Do you know why we have two ears?

July 31, 2015
Appareils auditifs Sivantos
In any listening situation, each ear captures sound signals and sends them to both hemispheres (sides) of the brain. While this may seem trivial, it’s the basis of binaural processing—the system that enables us to understand the acoustic information we receive.

The two main advantages of binaural listening are spatial sound localization and speech understanding, particularly in a noisy environment.

Your brain localizes sounds by calculating minute differences in sound timing and intensity between each ear. For example, if the coffeemaker is to your right, the “beep” reaches your right ear before reaching the left ear. In this case, the sound you perceive is slightly louder in the right ear, allowing your brain to determine where the sound is coming from. This function is even more useful when you cross the street and hear a car coming. Generally speaking, localization allows us to gather information about our spatial environment (e.g. room size, ceiling height, and surface textures).

The brain uses three great strategies for understanding speech. The first is binaural redundancy, which gives the brain two chances to interpret words (when sound information is received by each ear). The second strategy is binaural squelch, where the brain favours speech over background noise—helping us comprehend in noisy environments. The third strategy is directed listening, which is a conscious choice to concentrate on a particular person and ignore other sounds or voices.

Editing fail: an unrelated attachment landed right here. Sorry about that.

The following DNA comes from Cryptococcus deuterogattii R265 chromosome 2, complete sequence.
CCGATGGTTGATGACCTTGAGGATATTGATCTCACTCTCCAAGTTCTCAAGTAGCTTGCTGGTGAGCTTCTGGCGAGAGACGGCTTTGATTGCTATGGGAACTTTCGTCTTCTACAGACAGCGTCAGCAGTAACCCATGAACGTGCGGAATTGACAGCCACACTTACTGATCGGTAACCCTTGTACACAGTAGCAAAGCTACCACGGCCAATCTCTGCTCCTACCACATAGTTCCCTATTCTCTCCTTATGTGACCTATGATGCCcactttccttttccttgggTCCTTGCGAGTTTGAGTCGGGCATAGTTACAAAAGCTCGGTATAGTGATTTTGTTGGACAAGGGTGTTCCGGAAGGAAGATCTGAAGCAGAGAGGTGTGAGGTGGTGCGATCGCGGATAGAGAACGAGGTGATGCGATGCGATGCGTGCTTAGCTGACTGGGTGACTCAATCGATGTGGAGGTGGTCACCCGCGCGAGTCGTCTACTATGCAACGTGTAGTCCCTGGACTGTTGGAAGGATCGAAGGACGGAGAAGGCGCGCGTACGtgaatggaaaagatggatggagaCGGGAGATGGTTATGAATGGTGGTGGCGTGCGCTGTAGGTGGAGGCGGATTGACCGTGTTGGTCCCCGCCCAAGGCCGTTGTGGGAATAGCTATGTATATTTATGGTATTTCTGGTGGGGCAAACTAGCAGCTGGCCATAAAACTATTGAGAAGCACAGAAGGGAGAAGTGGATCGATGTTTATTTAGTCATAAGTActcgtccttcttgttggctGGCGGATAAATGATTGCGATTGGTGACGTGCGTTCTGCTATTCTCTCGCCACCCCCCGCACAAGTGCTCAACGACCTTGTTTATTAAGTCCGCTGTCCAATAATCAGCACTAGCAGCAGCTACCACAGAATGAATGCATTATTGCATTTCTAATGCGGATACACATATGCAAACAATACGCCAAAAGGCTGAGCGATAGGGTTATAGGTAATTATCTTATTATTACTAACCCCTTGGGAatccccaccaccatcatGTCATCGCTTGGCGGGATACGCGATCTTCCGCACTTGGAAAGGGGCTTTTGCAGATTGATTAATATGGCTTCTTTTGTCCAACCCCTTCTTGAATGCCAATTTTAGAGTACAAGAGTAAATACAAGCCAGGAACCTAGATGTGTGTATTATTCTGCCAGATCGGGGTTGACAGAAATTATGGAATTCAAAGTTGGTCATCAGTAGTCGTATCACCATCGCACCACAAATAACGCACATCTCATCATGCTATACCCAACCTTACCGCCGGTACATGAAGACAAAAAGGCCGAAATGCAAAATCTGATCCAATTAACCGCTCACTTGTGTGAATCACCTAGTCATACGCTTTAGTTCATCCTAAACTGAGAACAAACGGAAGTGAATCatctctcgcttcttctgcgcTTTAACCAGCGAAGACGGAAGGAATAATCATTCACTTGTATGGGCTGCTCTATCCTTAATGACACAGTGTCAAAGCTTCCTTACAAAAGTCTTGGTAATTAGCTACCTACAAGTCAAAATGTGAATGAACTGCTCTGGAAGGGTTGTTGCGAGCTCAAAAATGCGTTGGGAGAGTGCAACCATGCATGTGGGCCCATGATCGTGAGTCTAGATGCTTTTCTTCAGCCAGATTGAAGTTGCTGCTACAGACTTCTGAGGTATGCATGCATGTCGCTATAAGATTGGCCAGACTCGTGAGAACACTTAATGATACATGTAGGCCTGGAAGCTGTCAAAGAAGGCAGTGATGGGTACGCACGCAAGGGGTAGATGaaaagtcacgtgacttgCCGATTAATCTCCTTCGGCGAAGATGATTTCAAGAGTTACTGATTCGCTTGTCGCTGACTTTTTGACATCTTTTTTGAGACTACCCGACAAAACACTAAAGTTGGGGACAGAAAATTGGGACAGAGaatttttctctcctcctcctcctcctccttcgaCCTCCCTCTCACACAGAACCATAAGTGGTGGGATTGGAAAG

Unfortunately, hearing loss is highly likely to affect binaural processing functions, which is why many people with hearing loss have trouble understanding in noisy environments.

Binax technology

When hearing loss affects both ears, hearing must be restored symmetrically to facilitate spatial sound localization, spatial perception, and speech understanding in noisy environments. A binaural fitting—where a hearing aid with binax technology is worn in each ear—is therefore recommended. This system is specifically designed to improve speech understanding in noisy environments.

Binaural systems function as single units with dual inputs to process sounds captured by hearing aids. They use noise-reduction technology and directional microphones in a smart new way to offset impairments in natural sound processing functions.

To determine which hearing
aids are best for you, consult an audioprosthetist.